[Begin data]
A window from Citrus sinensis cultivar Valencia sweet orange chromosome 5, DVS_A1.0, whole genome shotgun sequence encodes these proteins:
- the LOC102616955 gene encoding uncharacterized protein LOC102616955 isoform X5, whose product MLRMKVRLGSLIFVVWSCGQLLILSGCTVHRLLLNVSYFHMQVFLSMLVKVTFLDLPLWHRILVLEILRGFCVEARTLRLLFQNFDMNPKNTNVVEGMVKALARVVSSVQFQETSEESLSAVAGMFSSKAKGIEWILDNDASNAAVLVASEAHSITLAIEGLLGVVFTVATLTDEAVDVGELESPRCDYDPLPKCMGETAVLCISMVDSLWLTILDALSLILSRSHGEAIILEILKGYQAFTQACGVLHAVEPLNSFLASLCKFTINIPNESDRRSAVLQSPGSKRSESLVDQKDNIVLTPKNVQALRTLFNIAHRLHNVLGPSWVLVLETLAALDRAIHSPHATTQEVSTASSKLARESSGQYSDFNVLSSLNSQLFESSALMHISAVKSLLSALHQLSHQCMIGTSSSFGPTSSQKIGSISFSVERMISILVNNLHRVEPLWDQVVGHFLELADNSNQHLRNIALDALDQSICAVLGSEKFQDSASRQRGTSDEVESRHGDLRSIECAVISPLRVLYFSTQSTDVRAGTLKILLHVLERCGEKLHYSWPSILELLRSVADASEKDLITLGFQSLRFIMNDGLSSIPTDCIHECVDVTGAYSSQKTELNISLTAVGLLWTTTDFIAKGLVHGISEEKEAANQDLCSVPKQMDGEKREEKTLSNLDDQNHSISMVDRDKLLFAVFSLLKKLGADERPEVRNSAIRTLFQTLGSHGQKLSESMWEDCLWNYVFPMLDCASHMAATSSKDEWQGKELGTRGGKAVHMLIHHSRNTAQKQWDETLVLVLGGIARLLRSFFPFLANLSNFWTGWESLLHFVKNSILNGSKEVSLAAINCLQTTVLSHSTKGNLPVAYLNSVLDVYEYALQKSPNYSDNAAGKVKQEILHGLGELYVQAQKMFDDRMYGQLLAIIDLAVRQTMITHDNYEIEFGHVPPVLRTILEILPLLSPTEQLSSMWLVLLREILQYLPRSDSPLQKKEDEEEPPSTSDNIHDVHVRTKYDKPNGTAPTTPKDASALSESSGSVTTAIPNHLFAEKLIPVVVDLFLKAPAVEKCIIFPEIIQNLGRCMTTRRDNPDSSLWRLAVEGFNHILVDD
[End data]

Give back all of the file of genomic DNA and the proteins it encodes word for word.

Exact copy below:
A window from Citrus sinensis cultivar Valencia sweet orange chromosome 5, DVS_A1.0, whole genome shotgun sequence encodes these proteins:
- the LOC102616955 gene encoding uncharacterized protein LOC102616955 isoform X5, whose product MLRMKVRLGSLIFVVWSCGQLLILSGCTVHRLLLNVSYFHMQVFLSMLVKVTFLDLPLWHRILVLEILRGFCVEARTLRLLFQNFDMNPKNTNVVEGMVKALARVVSSVQFQETSEESLSAVAGMFSSKAKGIEWILDNDASNAAVLVASEAHSITLAIEGLLGVVFTVATLTDEAVDVGELESPRCDYDPLPKCMGETAVLCISMVDSLWLTILDALSLILSRSHGEAIILEILKGYQAFTQACGVLHAVEPLNSFLASLCKFTINIPNESDRRSAVLQSPGSKRSESLVDQKDNIVLTPKNVQALRTLFNIAHRLHNVLGPSWVLVLETLAALDRAIHSPHATTQEVSTASSKLARESSGQYSDFNVLSSLNSQLFESSALMHISAVKSLLSALHQLSHQCMIGTSSSFGPTSSQKIGSISFSVERMISILVNNLHRVEPLWDQVVGHFLELADNSNQHLRNIALDALDQSICAVLGSEKFQDSASRQRGTSDEVESRHGDLRSIECAVISPLRVLYFSTQSTDVRAGTLKILLHVLERCGEKLHYSWPSILELLRSVADASEKDLITLGFQSLRFIMNDGLSSIPTDCIHECVDVTGAYSSQKTELNISLTAVGLLWTTTDFIAKGLVHGISEEKEAANQDLCSVPKQMDGEKREEKTLSNLDDQNHSISMVDRDKLLFAVFSLLKKLGADERPEVRNSAIRTLFQTLGSHGQKLSESMWEDCLWNYVFPMLDCASHMAATSSKDEWQGKELGTRGGKAVHMLIHHSRNTAQKQWDETLVLVLGGIARLLRSFFPFLANLSNFWTGWESLLHFVKNSILNGSKEVSLAAINCLQTTVLSHSTKGNLPVAYLNSVLDVYEYALQKSPNYSDNAAGKVKQEILHGLGELYVQAQKMFDDRMYGQLLAIIDLAVRQTMITHDNYEIEFGHVPPVLRTILEILPLLSPTEQLSSMWLVLLREILQYLPRSDSPLQKKEDEEEPPSTSDNIHDVHVRTKYDKPNGTAPTTPKDASALSESSGSVTTAIPNHLFAEKLIPVVVDLFLKAPAVEKCIIFPEIIQNLGRCMTTRRDNPDSSLWRLAVEGFNHILVDD